T-Mobile posts 673K net adds in Q3

T-Mobile reported 673,000 postpaid phone net additions for the third quarter, in line or slightly higher than analysts forecast, with growth in its Magenta brand said to be the strongest in the company’s history.

T-Mobile’s net adds compare with AT&T’s 893,000 and Verizon’s 429,000 for the quarter. T-Mobile is the last of the three nationwide U.S. carriers to report third-quarter results; up-and-coming fourth player Dish Network reports on Thursday.

T-Mobile was given some leeway on net adds this quarter due to the security breach in August, which analysts figured would affect T-Mobile’s metrics for the quarter. In a brief update on that matter, T-Mobile CEO Mike Sievert said the investigation is now complete, and the company took “a number of steps” to respond. A cyber transformation office is now reporting directly to him, among other initiatives.  

RELATED: Is T-Mobile’s data breach going to hurt subscriber metrics?

For those looking for evidence to support the bull case for T-Mobile, of which there are many, Sievert didn’t disappoint, noting that “we delivered our highest ever postpaid phone net adds on the Magenta brand year-to-date through Q3, our highest ever in company history.”

This year, even after normalizing for Sprint transfers into T-Mobile, “the un-carrier strategy is in full force” and “firing on all cylinders,” as it works to integrate the higher-churning Sprint base, he said. “If the Sprint base had the same churn as our Magenta base, our phone net adds in Q3 would have been about 1.2 million, way ahead of anyone else in the industry,” Sievert said.

The integration of Sprint’s customer base and network infrastructure is a big part of T-Mobile’s transformation. Over half of Sprint customers are at least partly migrated, and of those Sprint customers who have made the full migration to T-Mobile, their churn already is on par with the legacy T-Mobile Magenta customers, according to Sievert.  

In terms of decommissioning cell sites, T-Mobile President of Technology Neville Ray said they’re making “great progress” in 2021. However, “our goal is to substantially complete our decommissioning activity across the network inside 2022… ’22 is going to be our big year… There will be a tail, a positive tail as we move into the second half.”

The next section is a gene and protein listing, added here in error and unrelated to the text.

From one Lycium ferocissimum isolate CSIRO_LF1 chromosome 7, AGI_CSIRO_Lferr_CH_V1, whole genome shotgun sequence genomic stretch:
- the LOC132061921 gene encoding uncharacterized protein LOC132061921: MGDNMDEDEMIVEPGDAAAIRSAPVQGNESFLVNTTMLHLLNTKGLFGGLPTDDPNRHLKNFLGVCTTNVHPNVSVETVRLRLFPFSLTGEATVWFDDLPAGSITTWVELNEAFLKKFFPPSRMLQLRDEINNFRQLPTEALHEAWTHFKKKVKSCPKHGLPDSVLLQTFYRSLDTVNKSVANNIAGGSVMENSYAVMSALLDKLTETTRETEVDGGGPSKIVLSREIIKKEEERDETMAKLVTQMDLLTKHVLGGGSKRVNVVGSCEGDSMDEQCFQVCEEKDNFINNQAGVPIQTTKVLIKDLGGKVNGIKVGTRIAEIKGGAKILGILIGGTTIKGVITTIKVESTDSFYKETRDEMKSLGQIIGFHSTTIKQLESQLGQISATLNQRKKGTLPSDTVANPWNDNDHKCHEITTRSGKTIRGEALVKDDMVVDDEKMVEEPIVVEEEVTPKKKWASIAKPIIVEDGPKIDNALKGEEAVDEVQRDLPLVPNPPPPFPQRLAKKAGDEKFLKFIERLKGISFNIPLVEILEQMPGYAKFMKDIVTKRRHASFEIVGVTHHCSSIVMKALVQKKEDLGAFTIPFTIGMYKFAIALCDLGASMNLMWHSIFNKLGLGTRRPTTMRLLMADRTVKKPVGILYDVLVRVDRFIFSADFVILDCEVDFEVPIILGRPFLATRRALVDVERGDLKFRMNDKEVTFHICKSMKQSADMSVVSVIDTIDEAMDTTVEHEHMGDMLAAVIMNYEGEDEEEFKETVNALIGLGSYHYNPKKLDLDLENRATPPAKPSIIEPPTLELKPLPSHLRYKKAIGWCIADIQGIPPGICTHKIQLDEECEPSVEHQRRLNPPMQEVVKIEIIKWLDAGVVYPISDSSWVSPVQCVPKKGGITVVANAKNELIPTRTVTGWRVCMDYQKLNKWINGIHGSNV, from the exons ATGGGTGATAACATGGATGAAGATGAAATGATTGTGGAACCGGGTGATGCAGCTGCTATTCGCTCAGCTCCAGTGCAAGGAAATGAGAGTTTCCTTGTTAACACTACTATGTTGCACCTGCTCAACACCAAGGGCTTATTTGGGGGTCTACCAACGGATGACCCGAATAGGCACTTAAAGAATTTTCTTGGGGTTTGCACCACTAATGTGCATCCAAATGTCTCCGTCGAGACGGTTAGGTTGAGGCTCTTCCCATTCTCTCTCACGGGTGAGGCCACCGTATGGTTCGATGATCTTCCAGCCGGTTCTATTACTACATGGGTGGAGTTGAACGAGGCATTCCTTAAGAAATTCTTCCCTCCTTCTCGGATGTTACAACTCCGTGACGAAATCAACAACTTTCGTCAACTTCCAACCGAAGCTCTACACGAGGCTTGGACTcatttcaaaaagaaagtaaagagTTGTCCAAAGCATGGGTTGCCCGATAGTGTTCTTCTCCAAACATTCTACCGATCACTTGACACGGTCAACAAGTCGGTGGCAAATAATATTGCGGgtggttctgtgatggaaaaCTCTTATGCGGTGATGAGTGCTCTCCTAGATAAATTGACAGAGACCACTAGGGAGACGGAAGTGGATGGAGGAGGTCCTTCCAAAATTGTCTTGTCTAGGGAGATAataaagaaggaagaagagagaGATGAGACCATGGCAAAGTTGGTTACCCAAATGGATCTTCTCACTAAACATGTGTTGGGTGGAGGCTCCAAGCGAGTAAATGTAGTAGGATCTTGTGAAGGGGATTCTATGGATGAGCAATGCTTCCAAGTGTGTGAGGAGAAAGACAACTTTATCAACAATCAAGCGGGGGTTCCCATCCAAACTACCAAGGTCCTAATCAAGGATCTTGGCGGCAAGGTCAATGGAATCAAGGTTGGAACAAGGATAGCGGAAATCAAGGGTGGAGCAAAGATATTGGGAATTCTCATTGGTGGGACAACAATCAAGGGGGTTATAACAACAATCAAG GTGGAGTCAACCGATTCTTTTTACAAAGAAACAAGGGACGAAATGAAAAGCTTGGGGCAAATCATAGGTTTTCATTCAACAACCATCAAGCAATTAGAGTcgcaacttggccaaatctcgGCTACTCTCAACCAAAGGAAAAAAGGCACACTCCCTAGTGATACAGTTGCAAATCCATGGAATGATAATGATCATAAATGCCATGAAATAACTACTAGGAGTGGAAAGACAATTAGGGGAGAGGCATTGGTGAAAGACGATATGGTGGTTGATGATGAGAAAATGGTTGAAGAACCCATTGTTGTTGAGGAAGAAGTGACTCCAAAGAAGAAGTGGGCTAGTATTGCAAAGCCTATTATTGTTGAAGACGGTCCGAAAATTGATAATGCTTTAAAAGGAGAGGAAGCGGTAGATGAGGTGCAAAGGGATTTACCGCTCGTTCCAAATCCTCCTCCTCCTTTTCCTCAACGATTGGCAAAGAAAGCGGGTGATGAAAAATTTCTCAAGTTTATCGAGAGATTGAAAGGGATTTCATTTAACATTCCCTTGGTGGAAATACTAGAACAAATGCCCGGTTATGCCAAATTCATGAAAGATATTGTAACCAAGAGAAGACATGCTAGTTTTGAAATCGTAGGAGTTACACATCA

Promotions & growth sustainability

Sievert also used his introductory remarks during the company’s third-quarter conference call to address some concerns floating around out there about the promotional environment and about the source and sustainability of recent industry growth. 

RELATED: T-Mobile blows through Q2 with 627K net phone adds

As for where growth in the industry is coming from, he said T-Mobile has a diversified growth opportunity in under-penetrated and new markets. Whereas AT&T and Verizon have been in smaller and rural areas, as well as grabbed their share of the enterprise market, these are newer markets for T-Mobile, so they represent areas of growth.

One way to “cut to the chase” is to look at accounts instead of lines. “Our postpaid net new accounts in Q3 doubled year over year, with our highest Q3 account growth in seven years even while in the thick of our integration. We’re up more than 1 million net new accounts year over year,” he said.

“We did this while Verizon had no account growth year over year and AT&T didn’t disclose accounts. What’s more, we see significant opportunities ahead. In smaller markets and rural areas, we’re leading America into the 5G era as we march toward covering 300 million people with Ultra Capacity 5G by the end of 2023,” a time by which others only aspire to cover 175 million to 200 million people.

RELATED: AT&T touts wireless health, gains 928K postpaid phones in Q3